The international community has always believed that public opinion in Armenia and Azerbaijan must be prepped for painful concessions before the conflict over Karabakh can be resolved. Yet no such efforts seem to be taken in either country despite the apparently significant progress made over the past year in Armenian-Azerbaijani peace talks.
For one thing, Armenian leaders are in no hurry to drum up popular support for a compromise peace deal that may well be cut in coming weeks. The issue was hardly mentioned in their New Year’s statements and has yet to top the political agenda in the country. Nor are hard-line elements both inside and outside the government in Yerevan ringing alarm bells against a solution reportedly discussed by the conflicting parties.
Armenian officials first leaked details of the possible settlement last summer. They said privately that at the heart of it is the idea of a referendum in which Karabakh’s predominantly Armenian population would decide whether they want to be independent, become a part of Armenia, or return to Azerbaijani rule. The referendum, according to them, would be held in 10-15 years from the start of a gradual Armenian pullout from all but one of the seven Azerbaijani districts surrounding Karabakh. The Azerbaijani newspaper Zerkalo carried a virtually identical report on December 28, citing “informed diplomatic sources” in Baku. It said the parties disagree on just when that referendum should take place.
All eyes are now on the presidents of the two South Caucasus states, who are expected to meet later this month or early next month for talks that could yield a long-awaited breakthrough. The French, Russian, and U.S. mediators acting under the aegis of the OSCE Minsk Group sounded quite upbeat on peace prospects after they last met the two men in Yerevan and Baku a month ago. The group’s U.S. co-chair, Steven Mann, said, “events are moving in the right direction.”
The foreign ministers admit that the planned talks between Ilham Aliyev and Robert Kocharian will be crucial. The presidents are due to meet again in advance of the Armenian-Azerbaijani summit. “The year 2006 could see a breakthrough,” Armenian Foreign Minister Vartan Oskanian told the Yerevan-based Kentron TV station on December 29.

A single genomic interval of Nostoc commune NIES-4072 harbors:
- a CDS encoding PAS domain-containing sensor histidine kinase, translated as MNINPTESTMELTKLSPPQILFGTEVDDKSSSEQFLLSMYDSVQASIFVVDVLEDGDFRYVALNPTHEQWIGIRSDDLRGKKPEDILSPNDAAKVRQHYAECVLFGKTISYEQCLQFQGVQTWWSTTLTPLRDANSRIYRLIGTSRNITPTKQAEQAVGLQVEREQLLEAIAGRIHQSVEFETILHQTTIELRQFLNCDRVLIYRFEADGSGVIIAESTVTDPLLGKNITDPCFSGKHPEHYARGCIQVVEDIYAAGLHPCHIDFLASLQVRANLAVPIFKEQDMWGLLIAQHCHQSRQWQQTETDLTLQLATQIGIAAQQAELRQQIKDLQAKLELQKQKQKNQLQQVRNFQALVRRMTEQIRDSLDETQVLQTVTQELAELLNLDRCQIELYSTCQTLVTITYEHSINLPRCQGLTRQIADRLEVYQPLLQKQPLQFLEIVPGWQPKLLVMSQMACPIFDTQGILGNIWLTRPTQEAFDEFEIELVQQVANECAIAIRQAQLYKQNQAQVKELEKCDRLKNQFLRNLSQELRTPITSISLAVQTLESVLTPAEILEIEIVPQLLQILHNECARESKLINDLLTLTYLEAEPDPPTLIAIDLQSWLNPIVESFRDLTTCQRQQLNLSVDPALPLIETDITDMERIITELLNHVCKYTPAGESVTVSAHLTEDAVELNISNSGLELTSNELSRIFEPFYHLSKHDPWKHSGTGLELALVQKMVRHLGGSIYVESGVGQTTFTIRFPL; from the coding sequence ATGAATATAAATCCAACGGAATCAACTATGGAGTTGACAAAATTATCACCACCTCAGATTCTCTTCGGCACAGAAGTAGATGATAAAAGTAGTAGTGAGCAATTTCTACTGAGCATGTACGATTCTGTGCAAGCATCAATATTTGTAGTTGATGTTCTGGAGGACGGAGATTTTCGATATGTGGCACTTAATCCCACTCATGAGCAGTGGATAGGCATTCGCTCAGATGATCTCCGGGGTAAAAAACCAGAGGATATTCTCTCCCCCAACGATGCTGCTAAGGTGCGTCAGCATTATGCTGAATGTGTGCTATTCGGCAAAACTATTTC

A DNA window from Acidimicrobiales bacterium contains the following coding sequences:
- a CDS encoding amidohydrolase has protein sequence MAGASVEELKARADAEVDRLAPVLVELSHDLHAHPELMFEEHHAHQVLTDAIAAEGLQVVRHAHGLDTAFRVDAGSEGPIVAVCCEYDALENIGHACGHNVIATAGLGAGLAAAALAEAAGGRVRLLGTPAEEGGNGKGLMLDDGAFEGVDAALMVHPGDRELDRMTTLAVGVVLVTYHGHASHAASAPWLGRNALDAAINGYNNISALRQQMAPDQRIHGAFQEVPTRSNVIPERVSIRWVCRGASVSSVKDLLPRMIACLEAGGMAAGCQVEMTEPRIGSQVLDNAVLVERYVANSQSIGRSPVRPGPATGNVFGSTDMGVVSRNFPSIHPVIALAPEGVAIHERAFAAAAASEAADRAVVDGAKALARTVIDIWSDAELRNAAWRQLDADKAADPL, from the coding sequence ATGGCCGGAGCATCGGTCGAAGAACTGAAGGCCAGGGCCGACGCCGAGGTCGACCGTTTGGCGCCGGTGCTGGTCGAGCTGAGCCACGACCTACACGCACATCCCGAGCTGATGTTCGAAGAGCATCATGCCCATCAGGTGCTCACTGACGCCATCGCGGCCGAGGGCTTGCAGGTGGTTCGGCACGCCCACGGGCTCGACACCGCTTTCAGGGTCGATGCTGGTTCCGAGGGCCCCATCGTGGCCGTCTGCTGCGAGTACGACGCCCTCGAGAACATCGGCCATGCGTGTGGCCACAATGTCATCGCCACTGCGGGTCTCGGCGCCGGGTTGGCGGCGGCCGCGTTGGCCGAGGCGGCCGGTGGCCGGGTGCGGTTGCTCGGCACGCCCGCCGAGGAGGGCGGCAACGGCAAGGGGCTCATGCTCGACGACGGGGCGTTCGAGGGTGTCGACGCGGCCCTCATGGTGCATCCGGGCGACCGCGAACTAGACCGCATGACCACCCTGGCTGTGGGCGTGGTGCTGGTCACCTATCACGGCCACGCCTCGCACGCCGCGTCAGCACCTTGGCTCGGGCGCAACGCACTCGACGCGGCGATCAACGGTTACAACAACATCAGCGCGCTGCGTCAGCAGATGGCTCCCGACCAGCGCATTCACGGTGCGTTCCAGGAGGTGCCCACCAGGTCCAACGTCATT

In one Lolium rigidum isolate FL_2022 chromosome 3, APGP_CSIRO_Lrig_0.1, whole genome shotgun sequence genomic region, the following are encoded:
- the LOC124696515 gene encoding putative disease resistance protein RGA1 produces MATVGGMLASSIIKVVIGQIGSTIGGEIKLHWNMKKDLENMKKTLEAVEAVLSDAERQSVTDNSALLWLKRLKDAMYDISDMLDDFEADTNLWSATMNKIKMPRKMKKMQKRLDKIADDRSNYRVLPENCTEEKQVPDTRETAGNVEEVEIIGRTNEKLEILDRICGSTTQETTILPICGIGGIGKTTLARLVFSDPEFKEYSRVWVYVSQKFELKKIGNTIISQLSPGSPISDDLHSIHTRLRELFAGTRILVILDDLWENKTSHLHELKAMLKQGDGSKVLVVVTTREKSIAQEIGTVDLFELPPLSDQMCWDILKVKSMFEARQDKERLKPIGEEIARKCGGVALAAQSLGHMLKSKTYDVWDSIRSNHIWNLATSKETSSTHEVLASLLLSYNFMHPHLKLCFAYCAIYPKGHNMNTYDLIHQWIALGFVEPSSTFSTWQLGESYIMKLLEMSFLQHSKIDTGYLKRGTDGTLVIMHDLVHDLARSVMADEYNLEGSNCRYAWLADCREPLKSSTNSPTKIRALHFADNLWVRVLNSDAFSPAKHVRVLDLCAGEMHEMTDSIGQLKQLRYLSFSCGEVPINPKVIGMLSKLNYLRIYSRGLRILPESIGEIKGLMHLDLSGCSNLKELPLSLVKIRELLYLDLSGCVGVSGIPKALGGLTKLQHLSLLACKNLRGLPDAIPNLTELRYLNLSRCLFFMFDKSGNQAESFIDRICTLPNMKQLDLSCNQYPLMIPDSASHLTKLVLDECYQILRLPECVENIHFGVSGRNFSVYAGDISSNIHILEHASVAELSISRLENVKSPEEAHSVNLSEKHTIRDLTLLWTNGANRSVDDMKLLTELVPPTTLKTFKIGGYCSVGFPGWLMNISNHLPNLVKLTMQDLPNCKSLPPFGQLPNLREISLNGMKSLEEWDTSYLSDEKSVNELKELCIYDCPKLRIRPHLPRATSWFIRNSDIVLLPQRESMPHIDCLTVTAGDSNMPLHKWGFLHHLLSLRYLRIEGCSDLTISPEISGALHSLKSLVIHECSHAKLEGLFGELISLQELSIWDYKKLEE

If Aliyev and Kocharian agree on some sort of a deal, they will clearly have to make it public and face the possibility of a nationalist backlash. Aliyev could be particularly vulnerable to attack as the reported peace formula would mean an almost certain loss of Karabakh. Accepting the plan would starkly contrast with his tough talk on Karabakh, which involves regular threats to win back the territory by force. “It is time to be absolutely candid and admit what the signing of such a peace agreement will lead to,” Zerkalo wrote on December 23.
Selling such an accord to the Armenian public would not be easy. Armenian hardliners reject any solution that would not immediately formalize Karabakh’s secession from Azerbaijan. Many of them are also strongly opposed to any withdrawal from the “liberated” territories around Karabakh. Some are affiliated with two nationalist groups represented in Armenia’s government, the Republican Party and the Armenian Revolutionary Federation. These parties are not known for their advocacy of major concessions to Azerbaijan, but have so far been silent on the recent developments in the peace process. Still, Oskanian indicated that he believes they would not challenge Kocharian should the latter press ahead with a Karabakh settlement. Armenian opposition parties seeking to topple the ruling regime are a more serious source of concern for Oskanian.
Some opposition leaders make no secret of their plans to exploit what they expect will be an unpopular peace deal. Victor Dallakian of the Justice alliance, for example, said in a newspaper interview published on December 17 that the Karabakh talks could spark “certain political developments” in Armenia as early as this February. Another, more radical Justice leader, Aram Sarkisian, claimed on December 22 that progress in the peace process has only deepened the “revolutionary situation” in Armenia.
But other prominent oppositionists disagree. Artashes Geghamian, the leader of the National Unity Party, revealed on December 27 that Karabakh is the reason he shunned opposition rallies held in the wake of the November 27 constitutional referendum in Armenia. He said he would steer clear of further anti-government protests “in order to avoid undermining a possible Karabakh settlement or making it anti-Armenian.” Geghamian also argued that taking on Kocharian’s regime makes no sense now that the international community believes “only these authorities are able to bring the decade-long peace process to an end.”
Indeed, the United States and the European Union have been rather cautious in criticizing the Armenian authorities’ handling of the referendum, which was tainted by reports of serious fraud. The West’s reaction to the reputedly fraudulent November parliamentary election in Azerbaijan has also been muted. Opposition groups in both countries clearly lack the kind of Western support that was enjoyed by their former counterparts in Georgia and Ukraine. Many local observers link this fact to the existing real possibility of Karabakh peace.
The Armenian and Azerbaijani leaders may not be preparing their peoples for a difficult compromise, but they have rarely been guided by public opinion as evidenced by their repeated failure to hold a single democratic election. The Karabakh dispute is not necessarily an exception to this rule.
(Kentron TV, December 29; Zerkalo, December 28, December 23; RFE/RL Armenia Report, December 27, December 15; Haykakan Zhamanak, December 22; Azg, December 17)